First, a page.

When it comes to one of the industry’s hottest trends, Tropical Smoothie Cafe, which recently crossed 1,000 locations, isn’t joining the herd. Ghost kitchens? CEO Charles Watson says they are not a part of the chain’s sizable growth plans.
For Watson, it comes down to the brand’s roots as a franchisee-led organization. Since operators haven’t expressed overwhelming interest to jump in, it’s likely not in the company’s path forward. But the reasons go beyond that.
“I see ghost kitchens, and they perform successfully for a lot of brands. But we’re just a traditional franchise model, and we think that we have a superior method of distributing our products,” Watson says. “We believe brands matter, visibility matters, and connection to the communities where we operate matters. And we think we can do that a lot better through traditional openings.”
The U.S. had 1,500 ghost kitchens in July 2020, according to data from Euromonitor. And that number is only growing. Kitchen United announced it was teaming up with Kroger grocery stores and DoorDash officially launched full-service kitchens, just to name a couple of recent developments.
Watson acknowledges ghost kitchens are a great, low-cost way to test markets and products. After all, the digital space has completely boomed out of the COVID trough, he says. Yet there are niche areas where it makes more sense than others.
“Do I think it has legs? Absolutely,” Watson says. “However, I think it’s with specific brands and in certain geographies.”
Highly populated markets like Los Angeles, New York, Chicago, and Miami present ample opportunities for ghost kitchens, but in the tertiary and secondary markets Tropical Smoothie Cafe often targets, it’s not as clear-cut, Watson says.
He believes the general population is still highly mobile with school, work, and kids’ practices all thrown into the mix, and street corner business remains vital.
“What makes us different is that really big pipeline and that growth and the excitement about the brand and the excitement of communities that want Tropical Smoothie Cafe to open in their community,” Watson says.
Tropical Smoothie Cafe distinguished itself for 25 years based on its confluence of health, convenience, and taste. Even though a main tenet of ghost kitchens for consumers is convenience, Tropical Smoothie Cafe long established its own strategy of offering consumers quick food, whether through ordering options or healthy customizations.
Watson is clear, though: he’s not anti-ghost kitchens. He just doesn’t currently see them in the arc of Tropical Smoothie Cafe’s growth.
Speaking of expansion, it has to be measured and sustainable for franchisee success, Watson says. He has watched other franchise brands explode, opening thousands of locations, and he says it doesn’t always end well.
“Nobody at Tropical Smoothie Cafe gets a paycheck without the hard work that our franchisees do out in the field every day serving their guests and their communities,” Watson says. “So that partnership is so, so key. We’ve got to go ultimately at the pace that we can find great franchisee partners.”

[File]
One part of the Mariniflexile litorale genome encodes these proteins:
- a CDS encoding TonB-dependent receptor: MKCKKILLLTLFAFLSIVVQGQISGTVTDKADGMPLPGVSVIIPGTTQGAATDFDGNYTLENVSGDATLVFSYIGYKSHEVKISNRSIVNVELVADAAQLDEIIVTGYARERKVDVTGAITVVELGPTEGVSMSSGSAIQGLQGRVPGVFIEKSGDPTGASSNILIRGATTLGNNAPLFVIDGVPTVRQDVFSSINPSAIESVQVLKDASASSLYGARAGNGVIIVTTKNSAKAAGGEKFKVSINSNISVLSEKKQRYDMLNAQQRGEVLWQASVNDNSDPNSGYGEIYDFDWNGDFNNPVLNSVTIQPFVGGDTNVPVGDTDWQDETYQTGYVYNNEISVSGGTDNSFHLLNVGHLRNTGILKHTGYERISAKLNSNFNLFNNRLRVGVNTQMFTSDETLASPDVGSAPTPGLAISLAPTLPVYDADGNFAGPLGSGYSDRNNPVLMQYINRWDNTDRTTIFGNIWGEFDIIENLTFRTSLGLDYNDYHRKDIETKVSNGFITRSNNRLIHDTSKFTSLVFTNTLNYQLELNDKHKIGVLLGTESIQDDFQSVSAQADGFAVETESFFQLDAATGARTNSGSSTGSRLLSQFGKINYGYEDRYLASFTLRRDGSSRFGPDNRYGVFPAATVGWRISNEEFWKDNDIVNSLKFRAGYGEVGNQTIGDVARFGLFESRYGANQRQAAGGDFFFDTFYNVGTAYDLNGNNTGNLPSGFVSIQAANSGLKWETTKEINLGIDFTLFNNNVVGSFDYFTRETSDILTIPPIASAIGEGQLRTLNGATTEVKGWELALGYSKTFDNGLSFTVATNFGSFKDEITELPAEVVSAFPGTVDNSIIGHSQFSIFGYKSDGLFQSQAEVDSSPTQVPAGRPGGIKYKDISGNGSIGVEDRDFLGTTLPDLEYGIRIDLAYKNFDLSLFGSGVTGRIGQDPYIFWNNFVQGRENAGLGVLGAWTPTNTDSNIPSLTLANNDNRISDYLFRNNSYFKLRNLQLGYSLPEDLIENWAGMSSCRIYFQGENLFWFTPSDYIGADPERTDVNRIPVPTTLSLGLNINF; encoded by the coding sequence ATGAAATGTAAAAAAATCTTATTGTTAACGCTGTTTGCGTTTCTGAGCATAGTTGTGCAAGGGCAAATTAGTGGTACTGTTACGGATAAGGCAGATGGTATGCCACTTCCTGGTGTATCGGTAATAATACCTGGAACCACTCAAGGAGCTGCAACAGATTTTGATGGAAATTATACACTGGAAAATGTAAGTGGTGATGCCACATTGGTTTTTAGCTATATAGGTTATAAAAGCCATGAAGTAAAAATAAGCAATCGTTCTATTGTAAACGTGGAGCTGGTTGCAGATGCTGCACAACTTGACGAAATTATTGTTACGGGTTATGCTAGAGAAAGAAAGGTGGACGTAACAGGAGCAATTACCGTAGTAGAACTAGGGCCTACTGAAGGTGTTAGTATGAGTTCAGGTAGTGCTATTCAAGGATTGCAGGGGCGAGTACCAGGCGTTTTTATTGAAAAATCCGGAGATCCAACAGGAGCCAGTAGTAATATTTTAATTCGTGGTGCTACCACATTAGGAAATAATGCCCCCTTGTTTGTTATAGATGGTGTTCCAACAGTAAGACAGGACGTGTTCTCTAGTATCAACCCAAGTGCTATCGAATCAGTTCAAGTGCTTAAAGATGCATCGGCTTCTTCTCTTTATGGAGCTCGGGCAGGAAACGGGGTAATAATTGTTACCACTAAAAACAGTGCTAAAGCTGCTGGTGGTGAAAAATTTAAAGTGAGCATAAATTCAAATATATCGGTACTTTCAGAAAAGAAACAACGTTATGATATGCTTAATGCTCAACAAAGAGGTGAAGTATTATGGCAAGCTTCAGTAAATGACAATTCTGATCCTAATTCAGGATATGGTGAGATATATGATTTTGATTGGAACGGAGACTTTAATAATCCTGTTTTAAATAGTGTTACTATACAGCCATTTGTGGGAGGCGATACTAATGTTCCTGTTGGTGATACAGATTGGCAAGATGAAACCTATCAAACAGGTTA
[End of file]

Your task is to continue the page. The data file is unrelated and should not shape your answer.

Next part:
Tropical Smoothie Cafe sold 270 franchises through Q3, and 70 percent were with existing franchisees. That, to Watson, is the greatest restaurant storyline—it shows his existing franchisees are enjoying work, making money in the business, and want to expand even more.
Being on street corners across America helps with brand awareness, but expansion is all a “right place, right time, right franchisee” game, Watson says.
When COVID hit, Tropical Smoothie Cafe wasn’t exactly a beneficiary, but it weathered the storm better than most, he adds. The brand almost reached its goal of opening 120 cafes in 2020 with 99 new units. More striking, Tropical Smoothie Cafe ended the year at 7.5 percent higher in comp sales.
“It was the advent of digital, the advent of third party apps, etc, and being able to stand up all those channels and utilize the technologies that were in the cafes or stand them up to go and capture that business,” Watson says. “Now that infrastructure is in place, that business has been captured, and now it’s about growing it.”
Watson credits franchisees for ultimately powering through a stressful and difficult time, one that continues now with labor and supply chain issues. Job openings saw a high of 10.1 million in July, according to the Bureau of Labor Statistics.
“They’re in there fighting the fight because at the end of the day, remember, this is their business,” Watson says. “This is their livelihood. They’re in there blocking and tackling every day. And I think that’s where a franchise model, especially like ours, can sometimes have some strategic advantage against more of a corporate owned model.”
The grit and determination exhibited by franchisees served the brand well over the past two years, Watson says. Some franchisees opened their first locations more than a decade ago on a shoestring budget and now have 5–10 units.
Watson now expects Tropical Smoothie Cafe to open 150 units next year, up from its 130 goal in 2021 (of which the brand has already debuted 100). Chicago, Dallas, and Houston are prime expansion markets on deck.
By 2024, Watson wants Tropical Smoothie Cafe to reach 1,500 locations with a $1.2 million average-unit volume. He sees no reason why the company can’t get average franchisee profitability well above 20 percent, either.
“It’s all about balancing the growth of the brand with the profitability of the franchisees and driving the brand awareness across the country because a rising tide lifts all boats,” Watson says. “So the more people that know about and love Tropical Smoothie Cafe, from a guest perspective, the better we’ll all do.”